Jeremy Hall, Hauraki.
Regarding the article about the five-level development in Ponsonby (NZ Herald, July 2).
Who made the heritage impact assessment that "there is potential for adverse affects to occur which are minor"? This is very obviously a subjective statement. To go from a built low-level area to a boxy development of five levels is obviously more than minor.
I thought architects were supposed to design with concern for the surrounding area, this development does nothing of the sort. It looks like the architects saw their children building a boxy structure with Lego and thought "that's great, we'll add a few vertical/horizontal lines and say that's a high-quality design".
In no way is it "subservient to the heritage features". I don't think current architects know how to add character to their designs that will be admired in the future. Adding multimillion-dollar apartments doesn't automatically create great design.
I agree with Allan Matson and John Elliot that this development does not honour the heritage of the area and is a monstrous, imposing building.
Rick Vine, Ponsonby.
Clusters of high-rise dwellings are Auckland Council's latest idea for getting commuters out of their cars and into public transport.
But do they quantify to what extent this can be achieved? And at what cost?
The decline in commuters' use of buses, trains and light rail is a trend in densely populated countries where public transport networks are already established.
Across the entire UK, including London, 68 per cent of commuters use private vehicles, 4 per cent more than seven years ago.
To prevent unnecessary cost and crippling debt it is imperative that Auckland Council planners understand the reason for this trend. Then they would turn away from traditional forms of public transport.
Peter Webster, Beachlands.
Tour de France
For all those wanting to crucify this lady who caused the cyclists to crash, sure she shouldn't have been so close to the road, but she obviously thought the cyclists would well see her in advance and avoid her and all she wanted to do was get a message to her Grandma and Grandpa.
She has been through enough, be kind everyone.
Alan Walker, St Heliers.
Short & sweet
I have had my jab, correspondence re rollout is now closed. Reg Dempster, Albany.
If the Government genuinely gave a toss about young people's mental health, it would fund Gumboot Friday. Mike Wagg, Freemans Bay.
A beneficial side effect of hate speech laws would be a reduction in gossip - perhaps even invoking a golden era of silence, in cafes for example. I would welcome that. Geoff Tisch, Birkenhead.
I was surprised to see politicians in the House ridiculing the name Karen, actually an oppressed race in Myanmar. Informed citizens would not normally be disrespectful to these people. Wayne Brewer, Remuera.
I don't like change. I prefer it short and sweet, left to right, not up and down. John Ford, Taradale.
I can't help thinking that, if the All Blacks v Tonga had been a boxing match, the referee would have stepped in to stop the "contest". John Pollock, Golflands.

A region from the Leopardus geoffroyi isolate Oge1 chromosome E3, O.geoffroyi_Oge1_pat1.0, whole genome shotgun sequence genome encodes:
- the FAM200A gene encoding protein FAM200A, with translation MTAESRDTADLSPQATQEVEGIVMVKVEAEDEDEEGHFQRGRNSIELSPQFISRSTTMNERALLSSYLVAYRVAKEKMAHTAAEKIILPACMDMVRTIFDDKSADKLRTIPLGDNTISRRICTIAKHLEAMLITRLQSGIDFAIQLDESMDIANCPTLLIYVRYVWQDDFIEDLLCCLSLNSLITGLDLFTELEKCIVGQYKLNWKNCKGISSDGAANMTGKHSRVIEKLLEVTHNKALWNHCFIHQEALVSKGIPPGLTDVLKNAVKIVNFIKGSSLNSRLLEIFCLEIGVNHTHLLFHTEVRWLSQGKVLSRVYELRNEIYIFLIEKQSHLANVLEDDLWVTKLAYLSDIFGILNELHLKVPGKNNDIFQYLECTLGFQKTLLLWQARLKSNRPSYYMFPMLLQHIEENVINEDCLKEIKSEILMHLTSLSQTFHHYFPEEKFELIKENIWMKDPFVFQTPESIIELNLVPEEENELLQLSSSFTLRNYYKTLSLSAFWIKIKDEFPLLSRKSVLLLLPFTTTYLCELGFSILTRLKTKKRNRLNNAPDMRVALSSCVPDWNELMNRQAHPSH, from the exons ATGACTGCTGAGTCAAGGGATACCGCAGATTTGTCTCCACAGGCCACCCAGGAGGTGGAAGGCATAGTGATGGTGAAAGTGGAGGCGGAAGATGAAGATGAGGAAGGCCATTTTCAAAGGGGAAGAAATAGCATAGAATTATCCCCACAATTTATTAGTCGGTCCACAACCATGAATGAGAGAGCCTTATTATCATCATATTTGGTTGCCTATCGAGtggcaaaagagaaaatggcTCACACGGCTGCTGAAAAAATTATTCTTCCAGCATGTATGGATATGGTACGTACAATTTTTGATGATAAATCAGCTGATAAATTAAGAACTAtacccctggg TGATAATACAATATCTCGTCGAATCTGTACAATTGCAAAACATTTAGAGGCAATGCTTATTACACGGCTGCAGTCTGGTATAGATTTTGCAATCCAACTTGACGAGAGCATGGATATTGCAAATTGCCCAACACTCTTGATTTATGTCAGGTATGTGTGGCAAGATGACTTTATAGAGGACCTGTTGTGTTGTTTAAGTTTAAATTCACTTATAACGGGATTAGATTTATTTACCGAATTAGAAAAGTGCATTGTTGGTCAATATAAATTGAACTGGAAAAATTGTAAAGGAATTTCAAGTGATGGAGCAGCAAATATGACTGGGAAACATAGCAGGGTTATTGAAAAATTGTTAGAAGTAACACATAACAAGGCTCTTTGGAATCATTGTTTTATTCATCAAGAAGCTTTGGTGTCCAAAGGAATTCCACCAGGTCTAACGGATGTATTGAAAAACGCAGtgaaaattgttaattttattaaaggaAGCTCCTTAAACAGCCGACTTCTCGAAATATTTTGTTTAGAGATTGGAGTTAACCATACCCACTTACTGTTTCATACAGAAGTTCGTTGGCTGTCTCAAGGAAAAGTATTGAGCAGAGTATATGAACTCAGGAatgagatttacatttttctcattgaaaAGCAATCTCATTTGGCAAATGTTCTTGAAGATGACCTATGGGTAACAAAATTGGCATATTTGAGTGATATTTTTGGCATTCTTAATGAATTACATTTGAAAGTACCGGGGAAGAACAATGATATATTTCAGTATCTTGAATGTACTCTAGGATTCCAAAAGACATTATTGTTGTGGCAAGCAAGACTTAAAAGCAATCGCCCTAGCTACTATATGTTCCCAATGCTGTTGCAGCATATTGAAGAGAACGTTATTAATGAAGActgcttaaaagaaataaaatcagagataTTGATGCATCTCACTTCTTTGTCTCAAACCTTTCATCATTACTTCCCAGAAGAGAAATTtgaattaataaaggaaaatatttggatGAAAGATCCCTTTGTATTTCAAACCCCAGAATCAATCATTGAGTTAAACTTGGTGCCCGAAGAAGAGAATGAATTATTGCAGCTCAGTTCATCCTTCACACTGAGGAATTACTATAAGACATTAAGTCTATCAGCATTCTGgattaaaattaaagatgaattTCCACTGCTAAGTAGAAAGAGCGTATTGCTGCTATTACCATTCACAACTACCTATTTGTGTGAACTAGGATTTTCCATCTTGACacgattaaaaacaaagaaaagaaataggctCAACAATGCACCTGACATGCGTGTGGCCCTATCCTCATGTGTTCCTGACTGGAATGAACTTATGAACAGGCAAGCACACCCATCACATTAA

It's not just about interest on borrowed money (mortgages) but the cost of living generally. Everything is rising at an increasing rate as governments across the globe ramp up construction. Trouble is, wages are being kept very low so the number who cannot afford housing, transport, food, etc is growing steadily. It's going to get much, much worse, and will bring social problems we have never seen in NZ before. John Brian J
This is a very good time not to panic and keep a cool head. So far the warning appears to be well in advance so there is time to make some adjustments.
It is possible that household debt interest rates will be at the front of the queue for a rates rise. A mortgage rate rise will follow; credit card; car finance; buy now, pay later; etc. Lowering/eliminating that debt would be most helpful further down the track. Steve T
Everybody is raising prices - ignore at your peril. Michael R
Brilliant that Jacinda and co are removing interest as a business expense for residential property providers then, isn't it?
Interest rates rise, landlords have to increase rents to offset the increased cost or else they pull out of providing rental property all together.
Good on you Labour, that's really going to benefit renters. Richard C
The greedy ones will raise rents anyway. Using the interest rate rise as an excuse to squeeze more money out of their tenants. Denise F
I don't need excuses. if there is an increase in the costs of running property it gets passed on as quickly as possible. Don't confuse astute with greed, but rather put greed and envy together. Roy H
Hopefully, they won't buy any more houses and leave them for first home buyers. It is those with high mortgage that should be concerned. As house prices drop others will be able to buy houses with a lower mortgage. Colin B
When investors could outbid would-be home owners knowing that they had the advantage of claiming mortgage interest as an expense, many who would have had their own home had to remain renting. Whoever bought the house made no difference to the number of houses available. Since a home owner could not claim interest as an expense, removing the investors' advantage is only fair. Phyllis B